It was contended, however by Mr. Windeyer and Mr. Michie, for the persons suing in this case, that our own decision on the demurrer, to which I have just referred, was an authority against the defendants; inasmuch as no more was proved in their favor, than was then admitted on the pleadings - which, at that time, the Court held to amount to no defence. The consideration of this point, then, becomes of some importance. Now, those pleadings disclose the real state of the facts; and we will see what they are, and what the judgment on them on that occasion amounts to. I shall take care, however, to clear away the confusion, which the recurrence of the same name, both as obligee and representative of the annuitant, tends to produce, by substituting a supposititious name, for that of the latter. It will then be seen, how little the decision relied on supports the conclusion drawn from it.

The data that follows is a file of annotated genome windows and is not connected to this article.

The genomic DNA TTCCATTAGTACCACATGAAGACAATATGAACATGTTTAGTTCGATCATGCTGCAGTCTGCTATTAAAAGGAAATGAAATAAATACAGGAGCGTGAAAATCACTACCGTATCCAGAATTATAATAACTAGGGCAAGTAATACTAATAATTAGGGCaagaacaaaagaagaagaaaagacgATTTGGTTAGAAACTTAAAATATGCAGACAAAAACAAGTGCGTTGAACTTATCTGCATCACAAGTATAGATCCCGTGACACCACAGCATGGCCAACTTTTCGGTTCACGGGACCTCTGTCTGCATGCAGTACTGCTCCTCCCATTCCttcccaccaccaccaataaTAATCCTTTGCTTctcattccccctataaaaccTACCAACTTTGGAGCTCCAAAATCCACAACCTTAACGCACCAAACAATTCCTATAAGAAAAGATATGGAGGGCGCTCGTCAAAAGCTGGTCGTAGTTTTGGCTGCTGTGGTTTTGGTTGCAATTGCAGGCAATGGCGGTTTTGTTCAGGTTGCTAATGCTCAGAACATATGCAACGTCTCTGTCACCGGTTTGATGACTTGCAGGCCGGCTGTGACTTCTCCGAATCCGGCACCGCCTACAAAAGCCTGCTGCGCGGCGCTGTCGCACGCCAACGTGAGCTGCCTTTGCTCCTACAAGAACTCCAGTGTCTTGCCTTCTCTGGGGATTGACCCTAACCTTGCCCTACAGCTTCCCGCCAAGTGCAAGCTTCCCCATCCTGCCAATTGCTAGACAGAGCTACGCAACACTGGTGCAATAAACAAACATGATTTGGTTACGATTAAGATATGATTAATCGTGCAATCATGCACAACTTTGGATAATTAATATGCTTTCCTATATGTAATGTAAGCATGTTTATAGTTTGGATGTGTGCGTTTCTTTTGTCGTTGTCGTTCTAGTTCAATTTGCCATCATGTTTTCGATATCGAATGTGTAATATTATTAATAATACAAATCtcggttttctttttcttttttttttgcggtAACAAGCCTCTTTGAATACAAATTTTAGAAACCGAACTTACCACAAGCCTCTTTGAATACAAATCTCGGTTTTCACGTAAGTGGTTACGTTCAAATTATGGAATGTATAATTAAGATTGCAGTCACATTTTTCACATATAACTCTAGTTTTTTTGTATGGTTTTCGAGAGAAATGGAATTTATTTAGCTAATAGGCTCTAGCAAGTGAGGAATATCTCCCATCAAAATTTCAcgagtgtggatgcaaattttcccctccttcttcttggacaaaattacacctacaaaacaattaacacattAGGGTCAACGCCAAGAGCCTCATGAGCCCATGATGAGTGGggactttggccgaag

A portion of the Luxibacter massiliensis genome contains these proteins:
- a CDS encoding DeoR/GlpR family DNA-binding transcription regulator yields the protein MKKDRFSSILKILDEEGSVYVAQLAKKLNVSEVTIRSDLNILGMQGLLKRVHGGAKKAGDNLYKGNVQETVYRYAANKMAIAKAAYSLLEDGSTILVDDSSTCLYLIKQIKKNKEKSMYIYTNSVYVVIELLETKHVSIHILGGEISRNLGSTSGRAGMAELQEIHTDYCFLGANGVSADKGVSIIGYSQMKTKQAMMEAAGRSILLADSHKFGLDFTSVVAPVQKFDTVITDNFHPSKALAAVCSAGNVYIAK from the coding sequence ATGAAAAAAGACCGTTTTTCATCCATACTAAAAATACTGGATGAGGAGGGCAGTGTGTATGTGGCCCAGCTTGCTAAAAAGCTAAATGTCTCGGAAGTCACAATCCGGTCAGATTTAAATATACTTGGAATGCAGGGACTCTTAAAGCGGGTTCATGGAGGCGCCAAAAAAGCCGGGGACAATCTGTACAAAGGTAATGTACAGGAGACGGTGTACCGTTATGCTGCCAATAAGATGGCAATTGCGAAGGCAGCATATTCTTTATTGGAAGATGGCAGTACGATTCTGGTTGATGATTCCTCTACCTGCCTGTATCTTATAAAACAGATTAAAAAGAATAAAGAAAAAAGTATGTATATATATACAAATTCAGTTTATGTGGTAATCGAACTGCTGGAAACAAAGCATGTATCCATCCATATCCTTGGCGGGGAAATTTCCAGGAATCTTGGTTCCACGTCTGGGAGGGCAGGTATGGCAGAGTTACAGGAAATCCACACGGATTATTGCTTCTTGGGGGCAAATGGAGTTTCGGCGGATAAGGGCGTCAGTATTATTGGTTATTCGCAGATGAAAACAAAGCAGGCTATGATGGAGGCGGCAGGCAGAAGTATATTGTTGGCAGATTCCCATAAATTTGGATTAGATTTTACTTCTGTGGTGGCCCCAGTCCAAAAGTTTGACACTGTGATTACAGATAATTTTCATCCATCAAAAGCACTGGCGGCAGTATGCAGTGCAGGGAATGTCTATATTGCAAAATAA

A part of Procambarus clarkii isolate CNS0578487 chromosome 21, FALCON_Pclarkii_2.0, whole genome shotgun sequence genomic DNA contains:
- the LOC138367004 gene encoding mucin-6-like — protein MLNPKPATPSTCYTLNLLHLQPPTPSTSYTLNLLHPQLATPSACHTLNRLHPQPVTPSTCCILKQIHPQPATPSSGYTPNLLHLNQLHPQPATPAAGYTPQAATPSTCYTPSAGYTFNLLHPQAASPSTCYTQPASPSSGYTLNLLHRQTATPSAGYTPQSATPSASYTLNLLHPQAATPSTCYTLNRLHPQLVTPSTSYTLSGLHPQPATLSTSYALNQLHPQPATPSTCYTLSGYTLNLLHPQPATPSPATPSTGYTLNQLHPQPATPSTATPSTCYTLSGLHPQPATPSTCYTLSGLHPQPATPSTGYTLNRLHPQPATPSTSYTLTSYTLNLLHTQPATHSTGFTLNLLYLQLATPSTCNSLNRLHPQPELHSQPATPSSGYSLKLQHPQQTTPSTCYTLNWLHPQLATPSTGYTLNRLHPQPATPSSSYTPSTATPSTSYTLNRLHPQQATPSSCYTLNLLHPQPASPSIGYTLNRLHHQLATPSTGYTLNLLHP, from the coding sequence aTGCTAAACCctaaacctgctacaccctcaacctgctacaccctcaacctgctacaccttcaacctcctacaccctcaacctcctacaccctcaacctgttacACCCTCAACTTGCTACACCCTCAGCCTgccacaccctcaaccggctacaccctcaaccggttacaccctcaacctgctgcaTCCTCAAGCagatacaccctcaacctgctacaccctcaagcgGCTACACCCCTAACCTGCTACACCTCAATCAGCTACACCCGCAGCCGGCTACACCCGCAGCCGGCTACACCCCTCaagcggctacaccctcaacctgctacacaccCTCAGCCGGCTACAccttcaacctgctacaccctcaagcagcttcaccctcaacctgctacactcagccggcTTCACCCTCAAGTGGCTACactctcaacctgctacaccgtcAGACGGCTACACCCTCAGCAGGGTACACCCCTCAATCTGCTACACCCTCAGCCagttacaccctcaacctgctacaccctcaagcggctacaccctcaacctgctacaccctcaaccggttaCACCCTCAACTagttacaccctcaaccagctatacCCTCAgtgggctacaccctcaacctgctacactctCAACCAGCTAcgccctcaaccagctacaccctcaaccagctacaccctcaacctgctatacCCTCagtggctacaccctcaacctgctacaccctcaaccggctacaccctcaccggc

The bond was, to pay the plaintiffs; but, for the use of Elizabeth Terry. A payment to her, or her appointee, we held, would be no discharge of the bond; because, by the condition, the payment was reserved to the obligees. But the plea set up no payment to them, or either of them That is, to neither of them as obligee. The defendants alleged, that the annuitant assigned all her interest to one Williams; and that with him an arrangement was made by them, for an advance on loan, to be repaid by the annuity; by virtue of which arrangement, the amount of such loan not having been yet liquidated, the condition of the bond was satisfied. Thus had the arrangement been with the obligees, or had the payments been reserved to the annuitant, would have been good as a plea of payment. It would not have been, merely, an agreement for payment: but, as in fact and substance it was, it would have been in law, as expressly held in the case first cited, a payment. But a payment to Williams was, quoad this bond no payment. Such according to our judgment on the demurrer, was in effect the plea then pleaded: and no more. It was a plea, (se the Judgment, page 14,) relying on payments to neither of the obligees, but to an appointee of the cestui que trust only: and such a plea, we held, was good neither in substance nor in form. Substituting the name of Hosking, who happened to be one of those obligees, for the name of Williams, (the other obligee appearing, on the pleadings, to have been a stranger to the entire transaction,) did not then appear to us to mend the matter; nor does it to me now. Speaking for myself, I had not then under consideration, I believe, the decision in Wallace v. Kelsall But that case would only show, that payment to one obligee, as obligee, is good; not that a plea, setting up expressly a payment to one, in a distinct character, would be good; especially without the assent alleged of the obligee : since no assent in the latter could be implied, nor (as I conceive) would a payment to the former operate, intrinsically, to bind him, where there was no community of legal interest, to supply those consequences. So understanding our decision, I see no inconsistency between it and my present opinion. If the decision amounts to more, I should not hesitate to say that I cannot adhere to it. But the only part which, in my view of the case appears to support the verdict, is the concluding paragraph. This, strictly speaking, was no part of the judgment, but the mere suggestion of an inference from it. Giving it full effect, however, I do not see that it applies to a case, where not only does no one dispute it, but both the obligees, who are suing as such on the record, appear to have been assenting parties to the payments, and both acknowledge themselves as obligees to have so assented.